How did the idea for the Horsemen of the Apocalypse series come to you?
I wanted to write HUNGER for 10 years, but I didn't let myself, because I wasn't convinced that anyone would want to read it. In October 2008, I pitched the idea — an anorexic teenage girl becomes the new Famine, one of the Four Horsemen of the Apocalypse; hard-hitting look at eating disorders — to my agent, and she enthusiastically told me that I should write it. So I did, and when I handed it in and Harcourt bought it, my agent said to me, "Which Horseman are you going to write about next?" And I was like, "NEXT???" Happily, I came up with the idea for RAGE in less than 10 years. 🙂
I'm not the first person to write about an anorexic girl becoming Famine. Marvel Comics did it back in the 1980s, which I mention in my Author's Note at the end of the book. They took a very different spin on it than I did; I wanted my book to be about eating disorders and the Marvel character was all about kicking superhero ass (she was a villain in the comics). Other influences include Neil Gaiman and Terry Pratchett's amazing book GOOD OMENS, as well as Piers Anthony's Incarnations of Immortality series, especially the first book, ON A PALE HORSE.
I know that you've written a few adult books, did you set out writing Horsemen of the Apocalypse for teens on purpose?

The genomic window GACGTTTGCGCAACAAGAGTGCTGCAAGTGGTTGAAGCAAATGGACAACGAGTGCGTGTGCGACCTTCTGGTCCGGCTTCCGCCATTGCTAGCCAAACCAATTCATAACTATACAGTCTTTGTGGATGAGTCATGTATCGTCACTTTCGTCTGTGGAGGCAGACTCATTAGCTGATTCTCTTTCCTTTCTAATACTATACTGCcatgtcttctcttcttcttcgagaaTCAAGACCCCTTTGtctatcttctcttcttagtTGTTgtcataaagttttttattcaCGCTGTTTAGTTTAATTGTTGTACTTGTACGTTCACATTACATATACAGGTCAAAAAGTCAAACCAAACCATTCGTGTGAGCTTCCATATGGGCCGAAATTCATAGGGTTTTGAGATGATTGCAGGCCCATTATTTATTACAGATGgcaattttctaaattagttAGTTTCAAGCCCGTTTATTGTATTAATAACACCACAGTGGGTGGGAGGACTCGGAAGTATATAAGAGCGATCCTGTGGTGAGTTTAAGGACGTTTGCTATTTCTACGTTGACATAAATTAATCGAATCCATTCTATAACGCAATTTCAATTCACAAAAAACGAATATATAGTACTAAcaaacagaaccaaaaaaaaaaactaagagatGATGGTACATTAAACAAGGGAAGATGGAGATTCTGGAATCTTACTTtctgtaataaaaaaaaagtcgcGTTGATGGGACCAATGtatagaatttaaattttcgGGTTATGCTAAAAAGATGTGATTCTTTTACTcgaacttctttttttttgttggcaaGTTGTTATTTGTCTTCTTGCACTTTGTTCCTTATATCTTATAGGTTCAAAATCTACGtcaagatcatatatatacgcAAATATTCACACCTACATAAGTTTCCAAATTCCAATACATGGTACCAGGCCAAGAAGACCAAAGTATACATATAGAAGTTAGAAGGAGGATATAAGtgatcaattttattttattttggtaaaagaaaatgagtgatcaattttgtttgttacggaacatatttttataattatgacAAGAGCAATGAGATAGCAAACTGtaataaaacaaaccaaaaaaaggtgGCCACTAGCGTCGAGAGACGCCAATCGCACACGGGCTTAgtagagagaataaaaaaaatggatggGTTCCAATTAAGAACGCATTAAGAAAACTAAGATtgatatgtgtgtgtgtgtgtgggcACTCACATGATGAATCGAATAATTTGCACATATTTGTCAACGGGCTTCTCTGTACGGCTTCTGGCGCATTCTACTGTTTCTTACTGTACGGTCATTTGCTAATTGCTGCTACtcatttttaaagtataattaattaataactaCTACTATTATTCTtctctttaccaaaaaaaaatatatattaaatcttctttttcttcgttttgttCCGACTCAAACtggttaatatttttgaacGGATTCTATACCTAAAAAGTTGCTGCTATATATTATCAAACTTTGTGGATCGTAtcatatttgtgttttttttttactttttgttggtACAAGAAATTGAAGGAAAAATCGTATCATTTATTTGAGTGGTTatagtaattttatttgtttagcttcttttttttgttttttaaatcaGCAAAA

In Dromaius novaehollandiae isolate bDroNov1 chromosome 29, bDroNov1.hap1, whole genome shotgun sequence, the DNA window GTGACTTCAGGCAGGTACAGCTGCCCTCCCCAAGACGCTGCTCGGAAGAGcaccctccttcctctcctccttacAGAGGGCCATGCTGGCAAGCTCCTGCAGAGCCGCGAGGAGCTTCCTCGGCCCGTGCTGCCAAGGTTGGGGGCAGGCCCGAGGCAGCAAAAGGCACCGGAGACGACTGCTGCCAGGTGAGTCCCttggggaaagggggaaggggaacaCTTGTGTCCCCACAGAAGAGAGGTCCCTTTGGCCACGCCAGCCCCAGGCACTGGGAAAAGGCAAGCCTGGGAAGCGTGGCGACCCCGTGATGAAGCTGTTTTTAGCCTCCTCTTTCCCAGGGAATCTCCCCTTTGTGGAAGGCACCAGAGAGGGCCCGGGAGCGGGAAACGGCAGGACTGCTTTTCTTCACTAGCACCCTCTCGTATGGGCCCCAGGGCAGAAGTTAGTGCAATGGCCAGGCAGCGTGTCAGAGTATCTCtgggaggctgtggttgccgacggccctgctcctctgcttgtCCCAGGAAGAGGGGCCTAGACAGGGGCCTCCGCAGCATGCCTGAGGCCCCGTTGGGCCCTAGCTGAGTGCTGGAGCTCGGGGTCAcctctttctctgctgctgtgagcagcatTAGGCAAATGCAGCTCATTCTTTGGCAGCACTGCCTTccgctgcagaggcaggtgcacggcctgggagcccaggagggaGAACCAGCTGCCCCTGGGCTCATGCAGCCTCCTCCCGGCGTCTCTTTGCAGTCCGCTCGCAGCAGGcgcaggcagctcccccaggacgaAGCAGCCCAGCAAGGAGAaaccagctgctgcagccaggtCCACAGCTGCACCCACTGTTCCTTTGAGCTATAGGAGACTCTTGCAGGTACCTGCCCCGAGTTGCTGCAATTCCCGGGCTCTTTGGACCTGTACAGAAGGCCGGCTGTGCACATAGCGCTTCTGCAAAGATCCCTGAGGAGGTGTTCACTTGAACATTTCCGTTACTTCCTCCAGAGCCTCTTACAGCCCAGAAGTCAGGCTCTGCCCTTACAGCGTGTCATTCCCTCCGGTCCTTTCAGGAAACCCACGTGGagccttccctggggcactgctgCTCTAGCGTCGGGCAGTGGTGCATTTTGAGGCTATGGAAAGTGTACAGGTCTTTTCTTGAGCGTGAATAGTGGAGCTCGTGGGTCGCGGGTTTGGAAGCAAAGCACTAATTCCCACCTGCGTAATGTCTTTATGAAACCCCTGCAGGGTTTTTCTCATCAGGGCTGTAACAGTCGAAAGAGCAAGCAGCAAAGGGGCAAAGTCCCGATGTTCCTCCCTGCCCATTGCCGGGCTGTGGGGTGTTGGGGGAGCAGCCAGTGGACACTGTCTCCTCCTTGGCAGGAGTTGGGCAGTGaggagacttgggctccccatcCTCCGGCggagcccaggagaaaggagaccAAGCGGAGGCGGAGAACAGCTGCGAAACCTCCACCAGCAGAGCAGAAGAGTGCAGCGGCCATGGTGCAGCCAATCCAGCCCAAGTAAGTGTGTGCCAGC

Actually, no. HUNGER could have had an adult protagonist. I think I tried it that way first, when I was first figuring out who the main character was. But it wasn't until I decided to loosely base Lisa on someone from my life that I realized that she was supposed to be a teenager.
What was one of the most surprising things you learned in creating your books?
Pieces of the Riders' history came to me at interesting times. I mention something in RAGE that had almost been a throwaway line, but that wound up being an important plot point in LOSS (Book 3 of the Riders of the Apocalypse). And as I was working on that book, I finally discovered exactly why War and Famine despise each other — and that will be shown in the last book, not in LOSS.
What would you say is your interesting writing quirk?
I don't know if it's interesting, but I have to have a first sentence. If I don't have a first sentence, I can't get started. It's very frustrating — I could know everything about the book, except for exactly how it starts, and that will tie me up for a small piece of eternity.
What's next for you? Are you currently working on or have plans for future projects?
As soon as I'm finished writing LOSS (due to my editor by May 15, eek!!!), I have a middle-grade novel I'm itching to write for my boys. And I also have an idea for a YA paranormal romance duology. And, of course, there's BREATH, which is the fourth book in the Riders series. **rubs hands gleefully**
Oooo, can't wait to read more from you Jackie! Thanks for answering my questions.